While it’s possible to see potential groupings of candidates, it’s clear that these correlations are not as strong or as clustered together as one would expect if candidate support were strongly defined by being in a certain “lane”. For example while support for Sanders is correlated with Warren, support for Warren is notably more correlated with Harris than Sanders. Bolstering the lack of evidence for support lanes, when I attempt more technical methods like principal components analysis (PCA), I find no component explaining more than a third of the variation in ranked support.
If support for candidates can only be loosely grouped together, then what does predict support? After constructing these rankings, I extracted the importance of each predictor from building the support models described above. We can use these relative features to see what features were predictive (i.e. not necessarily causal) of candidate support among the full set of survey questions asked. For example, we can find the three most important features for each of the top four polling candidates:
Warren: Hearing a lot about Elizabeth Warren, not placing weight on having a candidate under the age of 50, and placing weight on a candidate who supports increasing taxes on the rich.
Harris: Hearing a lot about Kamala Harris, being middle aged, disagreeing with the idea that most women fail to appreciate fully all that men do for them.
Biden: Being older, not placing weight on having a candidate who supports Medicare For All, and not identifying as progressive or socialist.
Sanders: Having high favorability for the Democratic Socialists of America, placing weight on a candidate who supports Medicare for All, disagreeing that white people in the U.S. have certain advantages because of the color of their skin.
While we can’t determine what causes support for candidates with these models, we can highlight what questions asked of Democratic primary voters predict candidate support in this particular survey.
The Power of “Net Considering”
As building support models is a timely process, it’s natural to ask if we have any measures that well approximate ranked support? Looking at net considering -- the number of people considering that candidate minus the number of people actively not considering that candidate -- appears to be a good proxy.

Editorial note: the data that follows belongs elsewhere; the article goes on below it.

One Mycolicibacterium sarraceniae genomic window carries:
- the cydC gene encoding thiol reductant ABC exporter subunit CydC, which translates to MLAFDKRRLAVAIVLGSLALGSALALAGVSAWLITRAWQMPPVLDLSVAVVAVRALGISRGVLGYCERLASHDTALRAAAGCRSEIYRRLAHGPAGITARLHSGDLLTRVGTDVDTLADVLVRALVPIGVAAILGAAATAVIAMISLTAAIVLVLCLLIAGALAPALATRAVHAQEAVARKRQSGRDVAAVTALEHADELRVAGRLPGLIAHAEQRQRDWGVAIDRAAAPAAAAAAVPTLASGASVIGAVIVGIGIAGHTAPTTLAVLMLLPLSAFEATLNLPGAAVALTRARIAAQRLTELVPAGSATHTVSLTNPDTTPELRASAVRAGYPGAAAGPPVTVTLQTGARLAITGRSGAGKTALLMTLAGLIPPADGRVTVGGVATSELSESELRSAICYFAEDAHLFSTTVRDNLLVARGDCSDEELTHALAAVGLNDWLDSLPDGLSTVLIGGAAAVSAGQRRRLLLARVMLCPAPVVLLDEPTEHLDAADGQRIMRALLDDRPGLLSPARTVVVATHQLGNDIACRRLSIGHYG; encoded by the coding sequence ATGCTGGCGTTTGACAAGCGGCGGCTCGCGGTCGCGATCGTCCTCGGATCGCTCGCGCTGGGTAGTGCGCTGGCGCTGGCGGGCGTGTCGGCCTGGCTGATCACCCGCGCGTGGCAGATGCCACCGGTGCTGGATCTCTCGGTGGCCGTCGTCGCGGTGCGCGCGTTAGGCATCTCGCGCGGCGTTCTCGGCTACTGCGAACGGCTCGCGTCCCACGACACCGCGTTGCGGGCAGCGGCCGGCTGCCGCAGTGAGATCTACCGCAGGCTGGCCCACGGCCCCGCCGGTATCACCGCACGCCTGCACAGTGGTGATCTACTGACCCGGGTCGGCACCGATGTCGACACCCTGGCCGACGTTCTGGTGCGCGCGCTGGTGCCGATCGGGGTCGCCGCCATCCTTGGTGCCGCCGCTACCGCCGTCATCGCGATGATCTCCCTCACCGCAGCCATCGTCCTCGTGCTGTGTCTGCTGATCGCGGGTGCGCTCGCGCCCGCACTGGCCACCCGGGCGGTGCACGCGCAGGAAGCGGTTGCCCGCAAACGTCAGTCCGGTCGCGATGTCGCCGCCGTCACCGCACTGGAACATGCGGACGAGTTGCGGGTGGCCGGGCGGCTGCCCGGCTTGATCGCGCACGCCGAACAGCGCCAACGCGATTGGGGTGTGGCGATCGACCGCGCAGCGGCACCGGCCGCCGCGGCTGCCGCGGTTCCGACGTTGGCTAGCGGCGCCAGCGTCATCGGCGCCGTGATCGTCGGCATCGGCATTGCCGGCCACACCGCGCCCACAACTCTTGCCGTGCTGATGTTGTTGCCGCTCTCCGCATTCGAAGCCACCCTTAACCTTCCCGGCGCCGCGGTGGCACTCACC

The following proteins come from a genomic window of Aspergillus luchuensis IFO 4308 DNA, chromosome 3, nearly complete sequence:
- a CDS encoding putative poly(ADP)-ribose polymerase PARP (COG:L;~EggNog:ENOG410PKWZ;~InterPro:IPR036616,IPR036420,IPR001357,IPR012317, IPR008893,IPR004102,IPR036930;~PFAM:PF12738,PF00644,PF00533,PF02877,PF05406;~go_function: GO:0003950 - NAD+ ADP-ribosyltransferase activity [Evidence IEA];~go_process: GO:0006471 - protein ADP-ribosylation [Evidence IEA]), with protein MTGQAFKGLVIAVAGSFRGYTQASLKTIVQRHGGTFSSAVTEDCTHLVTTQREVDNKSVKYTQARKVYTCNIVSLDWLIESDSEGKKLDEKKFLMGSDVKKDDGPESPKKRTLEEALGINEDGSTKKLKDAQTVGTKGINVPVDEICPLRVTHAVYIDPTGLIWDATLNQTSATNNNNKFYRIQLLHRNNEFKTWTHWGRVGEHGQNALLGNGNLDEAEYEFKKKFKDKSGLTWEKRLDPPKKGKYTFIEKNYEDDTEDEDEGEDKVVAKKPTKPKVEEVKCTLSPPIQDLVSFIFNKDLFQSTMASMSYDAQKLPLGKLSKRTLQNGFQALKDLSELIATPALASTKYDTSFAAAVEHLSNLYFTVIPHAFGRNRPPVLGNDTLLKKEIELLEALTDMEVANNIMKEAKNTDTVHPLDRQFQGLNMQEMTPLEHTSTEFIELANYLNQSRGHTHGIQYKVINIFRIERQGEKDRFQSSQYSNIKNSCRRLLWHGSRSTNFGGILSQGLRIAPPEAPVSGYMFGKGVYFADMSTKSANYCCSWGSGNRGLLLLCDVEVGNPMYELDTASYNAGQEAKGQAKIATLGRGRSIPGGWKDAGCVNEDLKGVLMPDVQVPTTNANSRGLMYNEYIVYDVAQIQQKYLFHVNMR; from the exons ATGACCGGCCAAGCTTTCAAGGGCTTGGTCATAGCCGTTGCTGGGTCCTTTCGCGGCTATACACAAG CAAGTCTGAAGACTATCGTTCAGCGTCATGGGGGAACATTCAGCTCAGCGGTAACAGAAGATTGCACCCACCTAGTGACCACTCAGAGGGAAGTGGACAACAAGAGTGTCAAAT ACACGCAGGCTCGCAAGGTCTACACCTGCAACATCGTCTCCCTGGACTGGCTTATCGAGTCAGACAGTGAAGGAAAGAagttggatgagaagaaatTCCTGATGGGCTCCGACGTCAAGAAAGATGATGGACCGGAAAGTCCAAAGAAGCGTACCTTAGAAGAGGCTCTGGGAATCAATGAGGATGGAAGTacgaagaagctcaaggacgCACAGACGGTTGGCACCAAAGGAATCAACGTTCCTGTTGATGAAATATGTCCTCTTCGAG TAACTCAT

Using the full ranked data I estimate general support among post-debate respondents by looking at all combinations of “head to head” or pairwise comparisons. This involves taking each pair of candidates, calculating who in that pair has the most support and then repeating for the remaining combinations. Using this definition of pairwise or potential support, I find the nine with the most pairwise support to be: Warren, Harris, Biden, Sanders, Buttigieg, Booker, Castro, O’Rourke, Klobuchar.
When we look at candidate strength by net considering, we come to very similar results about candidate strength as when we look at the full ranks:
Among the top nine candidates, only Sanders and Buttigieg swap places when comparing net consider with ranked support: Warren, Harris, Biden, Buttigieg, Sanders, Booker, Castro, O’Rourke, Klobuchar. As a general rule “considering, but not my first choice” candidates should do relatively better on this metric.
Using net considering as a proxy, we can compare the post and pre debate respondents to see how this measure may have changed over the week:
It’s evident that net considering can provide a more nuanced predictor of general support than merely asking top choice while being less complicated to determine than asking for complete candidate rankings.
Putting It All Together
In a field as large as the Democratic field is now, it is worth exploring varying methods to ask for candidate support. In this post, I specifically looked at estimating full candidate ranks from a survey that asked respondents to rank candidates they are actively considering. At the time of the first debate, I can not find much support that the field is easily divided into lanes or that broad demographics predicts support. Instead, questions like candidate name recognition, age, prioritizing specific policies, and opinions of political groups like the DSA and The #MeToo Movement better predict candidate rankings. Moreover, knowledge of who voters are considering beyond their first choice candidate offers a much more robust understanding of the current state of the Democratic primary.
Zachery Crowell is a political data analyst devoted to promoting progressive policy. Views contained in this post solely represent the author alone, and do not represent the views of any organization.